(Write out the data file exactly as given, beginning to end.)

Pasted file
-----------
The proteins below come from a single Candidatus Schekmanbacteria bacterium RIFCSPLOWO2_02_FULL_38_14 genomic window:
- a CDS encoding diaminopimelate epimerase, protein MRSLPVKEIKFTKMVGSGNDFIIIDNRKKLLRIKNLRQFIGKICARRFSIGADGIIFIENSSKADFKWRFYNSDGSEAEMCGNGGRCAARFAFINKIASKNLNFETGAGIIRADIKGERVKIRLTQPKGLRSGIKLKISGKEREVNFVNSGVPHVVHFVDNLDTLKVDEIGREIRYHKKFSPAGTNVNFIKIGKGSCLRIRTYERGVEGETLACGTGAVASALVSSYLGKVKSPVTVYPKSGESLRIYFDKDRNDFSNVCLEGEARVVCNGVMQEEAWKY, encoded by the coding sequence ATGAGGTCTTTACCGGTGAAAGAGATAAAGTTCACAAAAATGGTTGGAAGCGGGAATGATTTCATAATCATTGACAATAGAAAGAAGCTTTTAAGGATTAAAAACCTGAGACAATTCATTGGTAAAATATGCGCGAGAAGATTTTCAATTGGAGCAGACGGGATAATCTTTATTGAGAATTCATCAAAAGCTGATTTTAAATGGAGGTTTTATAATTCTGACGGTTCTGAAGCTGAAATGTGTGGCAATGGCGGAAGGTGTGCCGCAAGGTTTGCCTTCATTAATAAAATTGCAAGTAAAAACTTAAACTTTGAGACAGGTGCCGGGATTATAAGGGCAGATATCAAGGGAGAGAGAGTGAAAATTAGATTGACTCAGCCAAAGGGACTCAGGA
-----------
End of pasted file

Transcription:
The proteins below come from a single Candidatus Schekmanbacteria bacterium RIFCSPLOWO2_02_FULL_38_14 genomic window:
- a CDS encoding diaminopimelate epimerase, protein MRSLPVKEIKFTKMVGSGNDFIIIDNRKKLLRIKNLRQFIGKICARRFSIGADGIIFIENSSKADFKWRFYNSDGSEAEMCGNGGRCAARFAFINKIASKNLNFETGAGIIRADIKGERVKIRLTQPKGLRSGIKLKISGKEREVNFVNSGVPHVVHFVDNLDTLKVDEIGREIRYHKKFSPAGTNVNFIKIGKGSCLRIRTYERGVEGETLACGTGAVASALVSSYLGKVKSPVTVYPKSGESLRIYFDKDRNDFSNVCLEGEARVVCNGVMQEEAWKY, encoded by the coding sequence ATGAGGTCTTTACCGGTGAAAGAGATAAAGTTCACAAAAATGGTTGGAAGCGGGAATGATTTCATAATCATTGACAATAGAAAGAAGCTTTTAAGGATTAAAAACCTGAGACAATTCATTGGTAAAATATGCGCGAGAAGATTTTCAATTGGAGCAGACGGGATAATCTTTATTGAGAATTCATCAAAAGCTGATTTTAAATGGAGGTTTTATAATTCTGACGGTTCTGAAGCTGAAATGTGTGGCAATGGCGGAAGGTGTGCCGCAAGGTTTGCCTTCATTAATAAAATTGCAAGTAAAAACTTAAACTTTGAGACAGGTGCCGGGATTATAAGGGCAGATATCAAGGGAGAGAGAGTGAAAATTAGATTGACTCAGCCAAAGGGACTCAGGA